Making Sense of Work Life: A Structural Model of Burnout
Article first published online: 14 JAN 2010
© 2010 Copyright the Authors. Journal compilation © 2010 Wiley Periodicals, Inc.
Journal of Applied Social Psychology
Volume 40, Issue 1, pages 57–75, January 2010
How to Cite
Leiter, M. P., Gascón, S. and Martínez-Jarreta, B. (2010), Making Sense of Work Life: A Structural Model of Burnout. Journal of Applied Social Psychology, 40: 57–75. doi: 10.1111/j.1559-1816.2009.00563.x
- Issue published online: 14 JAN 2010
- Article first published online: 14 JAN 2010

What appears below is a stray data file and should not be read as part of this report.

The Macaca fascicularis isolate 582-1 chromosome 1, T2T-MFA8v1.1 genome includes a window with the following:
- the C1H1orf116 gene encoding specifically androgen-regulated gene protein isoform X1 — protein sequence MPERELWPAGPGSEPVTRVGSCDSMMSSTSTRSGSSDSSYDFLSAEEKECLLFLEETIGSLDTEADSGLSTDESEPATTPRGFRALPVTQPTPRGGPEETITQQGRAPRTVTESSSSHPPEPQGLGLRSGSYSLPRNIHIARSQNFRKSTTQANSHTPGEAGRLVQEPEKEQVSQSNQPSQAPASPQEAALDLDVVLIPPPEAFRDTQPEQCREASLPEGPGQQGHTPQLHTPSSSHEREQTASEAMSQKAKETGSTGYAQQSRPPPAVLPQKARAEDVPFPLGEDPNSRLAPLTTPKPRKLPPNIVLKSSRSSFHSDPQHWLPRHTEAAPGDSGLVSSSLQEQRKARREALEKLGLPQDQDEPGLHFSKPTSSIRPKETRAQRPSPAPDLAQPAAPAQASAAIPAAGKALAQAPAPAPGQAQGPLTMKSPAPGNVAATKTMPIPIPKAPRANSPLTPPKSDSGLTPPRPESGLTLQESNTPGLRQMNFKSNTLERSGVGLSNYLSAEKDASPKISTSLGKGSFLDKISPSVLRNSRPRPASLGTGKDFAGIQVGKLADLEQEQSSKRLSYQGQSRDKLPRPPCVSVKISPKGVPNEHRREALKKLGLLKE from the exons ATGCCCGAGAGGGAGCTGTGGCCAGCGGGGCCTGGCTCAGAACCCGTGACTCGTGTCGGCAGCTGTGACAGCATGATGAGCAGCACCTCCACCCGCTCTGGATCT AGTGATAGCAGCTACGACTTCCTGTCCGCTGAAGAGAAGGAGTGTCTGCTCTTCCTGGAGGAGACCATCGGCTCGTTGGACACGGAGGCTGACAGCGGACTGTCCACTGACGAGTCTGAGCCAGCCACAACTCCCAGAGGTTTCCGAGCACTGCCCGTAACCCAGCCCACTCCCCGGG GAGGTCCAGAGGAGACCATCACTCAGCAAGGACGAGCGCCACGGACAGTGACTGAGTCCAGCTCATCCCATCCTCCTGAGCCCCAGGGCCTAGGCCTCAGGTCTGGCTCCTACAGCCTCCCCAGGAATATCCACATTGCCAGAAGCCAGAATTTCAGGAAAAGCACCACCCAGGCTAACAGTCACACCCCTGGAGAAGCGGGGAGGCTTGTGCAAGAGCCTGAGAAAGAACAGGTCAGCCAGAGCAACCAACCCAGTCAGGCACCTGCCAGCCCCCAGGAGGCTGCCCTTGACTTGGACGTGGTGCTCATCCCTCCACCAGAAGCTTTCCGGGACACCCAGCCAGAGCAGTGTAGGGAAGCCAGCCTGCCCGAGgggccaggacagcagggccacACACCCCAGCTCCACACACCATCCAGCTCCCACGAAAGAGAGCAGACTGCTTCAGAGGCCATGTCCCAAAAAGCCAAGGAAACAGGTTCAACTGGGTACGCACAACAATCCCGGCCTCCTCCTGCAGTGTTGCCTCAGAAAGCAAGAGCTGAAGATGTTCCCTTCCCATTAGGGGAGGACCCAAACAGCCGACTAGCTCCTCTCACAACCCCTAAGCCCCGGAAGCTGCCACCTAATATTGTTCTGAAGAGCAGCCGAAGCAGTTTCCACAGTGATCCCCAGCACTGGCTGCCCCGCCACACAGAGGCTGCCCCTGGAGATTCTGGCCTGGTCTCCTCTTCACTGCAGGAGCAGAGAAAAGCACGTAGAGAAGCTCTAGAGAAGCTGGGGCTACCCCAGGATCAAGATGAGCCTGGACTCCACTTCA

Hospital-based nurses (N = 832) and doctors (N = 603) in northern and eastern Spain completed a survey of job burnout, areas of work life, and management issues. Analysis of the results provides support for a mediation model of burnout that depicts employees' energy, involvement, and efficacy as intermediary experiences between their experiences of work life and their evaluations of organizational change. The key element of this model is its focus on employees' capacity to influence their work environments toward greater conformity with their core values. The model considers 3 aspects of that capacity: decision-making participation, organizational justice, and supervisory relationships. The analysis supports this model and emphasizes a central role for first-line supervisors in employees' experiences of work life.